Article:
I’ve got several former Krakens in my cow herd right now.  They’re not bottle calves like Jane, they’re just well-trained push button cows.  They make my job easier because they are predictable.  They are bell cows.  And I made their job easy when they were little Krakens.  I knew they wanted to play and would test me, but with handling and consistency on my end, they became good help meets.  First as relief milkers and lawn mowers and now as cows who are gentle, and tuned into me – their handler.


Cows that allow me to lean on them and take a photo while they are eating.  Their calm demeanor helps the other cows that weren’t handled since birth see that I am not a threat, but a friendly caretaker.


Of course, the transition to cowhood takes a few years.  Lola is Jane’s old partner in crime.  Jane’s ahead in the baby race since Lola is just bred now, and will calve as a 3-year-old.  Which has a lot to do with Lola still having some Kraken tendencies – once a cow has a calf, they really settle down, until then I can still get a laugh from Lola doing her best “Whassup?” Budweiser impersonation when she sees me 🙂

20 Comments leave one →
  1. September 27, 2012 9:53 am

    Wonderful and educational post.

  2. September 27, 2012 10:47 am

    Ha! Kraken – you can tell I don’t have children, my Disney aversion has been a real hole in my education. I was trying to figure out how you were going to compare Blake to Lindsey Lohan, lol.

    Great Kraken photo too. That’s pretty awesome about catching that bull like that – I’m probably going to have to have an Amish-style field slaughter to get the oaf out of my pasture…

    Last mature bull for me…

    • September 27, 2012 10:55 am

      AMF, well I could say they act like Krakens from eating Icelandic kelp, but I don’t think that would fly, and we had Kraken calves long before I ever started feeding kelp! I bet Disney rues the day they ever had Lindsay Lohan on the payroll.

      Don’t feel bad about your oaf, we’ve had a few here that went that way, although Jetta mean young Guernsey that she was, allowed me to lead her into the trailer…good thing for escape doors on stock trailers!

      ETA – mature bulls should behave too, this fellow only keeps bulls that have an even temperament, otherwise off with their heads… .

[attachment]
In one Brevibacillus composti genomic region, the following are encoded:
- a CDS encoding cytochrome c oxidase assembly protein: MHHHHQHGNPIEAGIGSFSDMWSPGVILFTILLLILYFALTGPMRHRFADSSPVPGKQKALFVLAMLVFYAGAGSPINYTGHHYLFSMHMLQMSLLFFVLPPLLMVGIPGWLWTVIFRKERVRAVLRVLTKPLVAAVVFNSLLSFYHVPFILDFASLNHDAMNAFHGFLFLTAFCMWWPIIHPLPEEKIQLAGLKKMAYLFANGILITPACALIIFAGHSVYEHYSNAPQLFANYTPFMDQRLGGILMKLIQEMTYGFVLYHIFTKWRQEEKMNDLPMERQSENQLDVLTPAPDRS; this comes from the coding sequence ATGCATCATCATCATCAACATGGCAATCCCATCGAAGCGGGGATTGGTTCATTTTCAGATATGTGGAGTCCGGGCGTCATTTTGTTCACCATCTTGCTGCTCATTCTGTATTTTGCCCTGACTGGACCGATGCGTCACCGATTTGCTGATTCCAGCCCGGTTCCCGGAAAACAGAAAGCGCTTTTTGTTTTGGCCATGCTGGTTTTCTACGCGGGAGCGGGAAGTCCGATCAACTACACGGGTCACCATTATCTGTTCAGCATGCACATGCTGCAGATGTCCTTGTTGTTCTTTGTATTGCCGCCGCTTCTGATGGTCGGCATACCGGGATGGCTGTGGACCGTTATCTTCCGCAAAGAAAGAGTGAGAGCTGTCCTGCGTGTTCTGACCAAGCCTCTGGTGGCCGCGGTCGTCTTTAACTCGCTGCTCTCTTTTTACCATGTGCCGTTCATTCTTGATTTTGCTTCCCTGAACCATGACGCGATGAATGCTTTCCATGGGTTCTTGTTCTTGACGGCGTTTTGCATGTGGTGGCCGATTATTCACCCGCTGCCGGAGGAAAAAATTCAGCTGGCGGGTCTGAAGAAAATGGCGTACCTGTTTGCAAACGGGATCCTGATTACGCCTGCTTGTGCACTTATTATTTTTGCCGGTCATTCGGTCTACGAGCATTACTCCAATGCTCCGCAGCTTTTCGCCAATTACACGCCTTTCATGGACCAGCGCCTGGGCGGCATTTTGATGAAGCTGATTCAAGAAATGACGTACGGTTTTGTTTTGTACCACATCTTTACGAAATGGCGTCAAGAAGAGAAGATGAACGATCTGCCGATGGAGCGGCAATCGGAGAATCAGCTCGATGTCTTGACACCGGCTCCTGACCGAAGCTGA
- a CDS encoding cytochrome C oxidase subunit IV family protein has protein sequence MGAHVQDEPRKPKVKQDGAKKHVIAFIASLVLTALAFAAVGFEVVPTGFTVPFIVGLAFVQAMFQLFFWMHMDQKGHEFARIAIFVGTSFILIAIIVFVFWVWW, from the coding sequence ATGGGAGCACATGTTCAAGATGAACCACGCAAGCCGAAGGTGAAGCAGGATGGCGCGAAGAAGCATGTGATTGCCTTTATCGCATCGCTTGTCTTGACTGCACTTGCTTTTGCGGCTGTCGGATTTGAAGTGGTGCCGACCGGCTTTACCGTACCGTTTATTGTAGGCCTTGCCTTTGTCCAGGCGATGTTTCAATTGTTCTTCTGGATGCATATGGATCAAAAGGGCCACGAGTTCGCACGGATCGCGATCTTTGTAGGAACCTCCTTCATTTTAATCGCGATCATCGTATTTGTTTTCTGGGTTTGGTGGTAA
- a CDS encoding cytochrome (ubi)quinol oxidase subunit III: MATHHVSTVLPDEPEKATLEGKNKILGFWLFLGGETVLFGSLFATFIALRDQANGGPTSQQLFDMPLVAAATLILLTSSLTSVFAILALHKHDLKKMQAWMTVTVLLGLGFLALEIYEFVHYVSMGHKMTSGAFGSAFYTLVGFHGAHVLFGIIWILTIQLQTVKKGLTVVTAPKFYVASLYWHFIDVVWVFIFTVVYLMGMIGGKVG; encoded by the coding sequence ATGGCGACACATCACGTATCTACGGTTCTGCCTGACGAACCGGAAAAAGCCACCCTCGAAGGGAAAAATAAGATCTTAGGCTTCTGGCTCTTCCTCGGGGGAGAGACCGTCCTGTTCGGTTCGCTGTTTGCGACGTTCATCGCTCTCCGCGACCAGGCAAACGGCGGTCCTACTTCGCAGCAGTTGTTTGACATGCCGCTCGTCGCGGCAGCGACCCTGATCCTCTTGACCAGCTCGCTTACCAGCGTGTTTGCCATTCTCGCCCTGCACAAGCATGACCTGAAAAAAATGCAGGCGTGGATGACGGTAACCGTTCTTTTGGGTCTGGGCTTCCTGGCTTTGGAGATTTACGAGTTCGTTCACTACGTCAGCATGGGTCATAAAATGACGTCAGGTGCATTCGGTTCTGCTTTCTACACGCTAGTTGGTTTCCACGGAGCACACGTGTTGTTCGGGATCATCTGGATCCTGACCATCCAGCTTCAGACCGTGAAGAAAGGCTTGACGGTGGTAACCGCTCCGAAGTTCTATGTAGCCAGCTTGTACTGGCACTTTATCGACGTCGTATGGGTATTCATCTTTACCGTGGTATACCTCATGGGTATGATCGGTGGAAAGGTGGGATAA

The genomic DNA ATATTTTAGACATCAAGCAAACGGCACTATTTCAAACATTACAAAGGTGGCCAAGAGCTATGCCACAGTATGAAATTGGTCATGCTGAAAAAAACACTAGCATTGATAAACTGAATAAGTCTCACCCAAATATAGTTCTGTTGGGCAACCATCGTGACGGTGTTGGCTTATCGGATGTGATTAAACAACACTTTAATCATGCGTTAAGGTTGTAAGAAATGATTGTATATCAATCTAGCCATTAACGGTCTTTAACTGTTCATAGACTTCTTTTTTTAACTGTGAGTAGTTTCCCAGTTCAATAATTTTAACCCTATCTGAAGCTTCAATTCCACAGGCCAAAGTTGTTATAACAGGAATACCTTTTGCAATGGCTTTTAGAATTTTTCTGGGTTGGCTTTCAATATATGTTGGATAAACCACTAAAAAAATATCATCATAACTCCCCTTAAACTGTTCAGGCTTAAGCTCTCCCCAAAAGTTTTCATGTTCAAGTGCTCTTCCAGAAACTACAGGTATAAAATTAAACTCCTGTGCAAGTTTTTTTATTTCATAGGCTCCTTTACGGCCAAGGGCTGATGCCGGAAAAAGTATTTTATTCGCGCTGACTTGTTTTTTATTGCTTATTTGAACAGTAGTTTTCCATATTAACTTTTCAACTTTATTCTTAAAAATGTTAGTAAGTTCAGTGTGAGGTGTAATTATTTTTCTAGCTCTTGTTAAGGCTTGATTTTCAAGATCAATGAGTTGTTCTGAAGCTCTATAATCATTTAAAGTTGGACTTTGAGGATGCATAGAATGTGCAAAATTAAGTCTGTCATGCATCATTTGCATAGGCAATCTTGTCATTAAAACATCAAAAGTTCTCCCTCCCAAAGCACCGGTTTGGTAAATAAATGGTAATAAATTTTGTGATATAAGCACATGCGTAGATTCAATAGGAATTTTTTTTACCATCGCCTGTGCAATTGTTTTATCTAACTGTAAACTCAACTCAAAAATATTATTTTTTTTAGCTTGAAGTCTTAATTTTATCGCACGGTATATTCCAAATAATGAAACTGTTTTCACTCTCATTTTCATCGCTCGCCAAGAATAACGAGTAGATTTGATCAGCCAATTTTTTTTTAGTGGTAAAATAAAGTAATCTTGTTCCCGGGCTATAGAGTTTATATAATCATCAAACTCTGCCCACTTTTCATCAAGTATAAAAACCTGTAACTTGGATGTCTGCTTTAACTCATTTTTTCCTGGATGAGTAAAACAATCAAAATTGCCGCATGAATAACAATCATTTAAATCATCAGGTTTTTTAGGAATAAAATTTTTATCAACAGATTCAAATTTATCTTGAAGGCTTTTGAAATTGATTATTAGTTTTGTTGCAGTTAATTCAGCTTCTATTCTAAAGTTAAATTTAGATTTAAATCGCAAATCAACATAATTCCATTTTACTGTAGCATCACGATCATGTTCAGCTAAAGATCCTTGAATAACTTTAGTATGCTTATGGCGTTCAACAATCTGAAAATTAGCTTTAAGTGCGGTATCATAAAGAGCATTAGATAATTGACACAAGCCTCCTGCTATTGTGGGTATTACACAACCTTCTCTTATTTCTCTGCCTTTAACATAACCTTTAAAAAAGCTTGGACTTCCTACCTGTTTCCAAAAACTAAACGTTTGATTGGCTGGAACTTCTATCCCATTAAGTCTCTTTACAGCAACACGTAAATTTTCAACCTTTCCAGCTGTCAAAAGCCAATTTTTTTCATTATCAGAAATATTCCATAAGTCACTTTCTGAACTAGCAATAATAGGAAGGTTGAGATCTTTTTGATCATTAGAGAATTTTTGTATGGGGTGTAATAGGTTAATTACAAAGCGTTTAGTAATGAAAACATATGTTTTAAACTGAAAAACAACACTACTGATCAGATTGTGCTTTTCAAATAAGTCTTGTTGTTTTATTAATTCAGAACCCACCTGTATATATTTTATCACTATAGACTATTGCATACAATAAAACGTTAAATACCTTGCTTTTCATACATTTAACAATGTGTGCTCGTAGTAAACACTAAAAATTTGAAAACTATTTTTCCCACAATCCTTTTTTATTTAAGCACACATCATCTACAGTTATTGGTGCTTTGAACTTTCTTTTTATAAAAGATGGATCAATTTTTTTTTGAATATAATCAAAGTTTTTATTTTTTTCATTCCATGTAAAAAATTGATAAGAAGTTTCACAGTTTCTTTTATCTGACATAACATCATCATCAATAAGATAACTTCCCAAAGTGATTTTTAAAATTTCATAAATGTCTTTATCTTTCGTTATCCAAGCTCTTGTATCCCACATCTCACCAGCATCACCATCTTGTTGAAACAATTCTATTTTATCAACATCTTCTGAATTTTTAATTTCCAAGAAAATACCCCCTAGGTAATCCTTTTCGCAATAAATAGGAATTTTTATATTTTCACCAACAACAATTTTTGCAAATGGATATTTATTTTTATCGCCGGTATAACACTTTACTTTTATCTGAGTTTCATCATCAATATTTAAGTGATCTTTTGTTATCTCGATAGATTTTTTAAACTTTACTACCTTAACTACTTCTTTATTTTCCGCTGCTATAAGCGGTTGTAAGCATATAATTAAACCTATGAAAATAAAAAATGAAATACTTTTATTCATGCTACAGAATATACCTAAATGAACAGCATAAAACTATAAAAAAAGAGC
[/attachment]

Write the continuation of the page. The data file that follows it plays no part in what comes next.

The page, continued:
3. September 27, 2012 1:18 pm

    I have ‘released the krakens’ for years, though I got the quote originally from the first Clash of the Titans…the one with the really bad stop action animation (Clash of the Titans is also what I call the dogs when they are playing bitey mouth). Dogs, college students, cranky husbands, all interchangeable, depending on the situation. Endlessly amusing to me as well. Hope to see you this weekend, and lets try to find a date that works.

    • September 27, 2012 3:10 pm

      Yeah, I don’t think Liam Neeson did the phrase justice in the new one 😉 I’m sure Jane thinks Blake is a Kraken when she latches on!

      We may make it! We’ll look for you! Looks to be a great weekend for the HP! Unlike some other when I’ve frozen my butt off 😦 Well figuratively speaking that is, it’s still there! Seriously did I just put 4 exclamation points in one paragraph?

  4. September 27, 2012 1:23 pm

    The more I learn about cattle, the more fascinated I am! Our crazy wild beef cattle have calmed down and will now mob the ute to get their hay when we drive into the property. Its hard to get out the gate now, if they notice us leaving, they will come running “hey wait, we want more hay!”. Our only bull experience so far is Donald the Dexter, I’m glad he’s small because he’s quite angry, and has already upset the neighbour’s bull, who broke the fence to come onto our property and see what was going on, was a challenge to get him home again too!

    • September 27, 2012 7:35 pm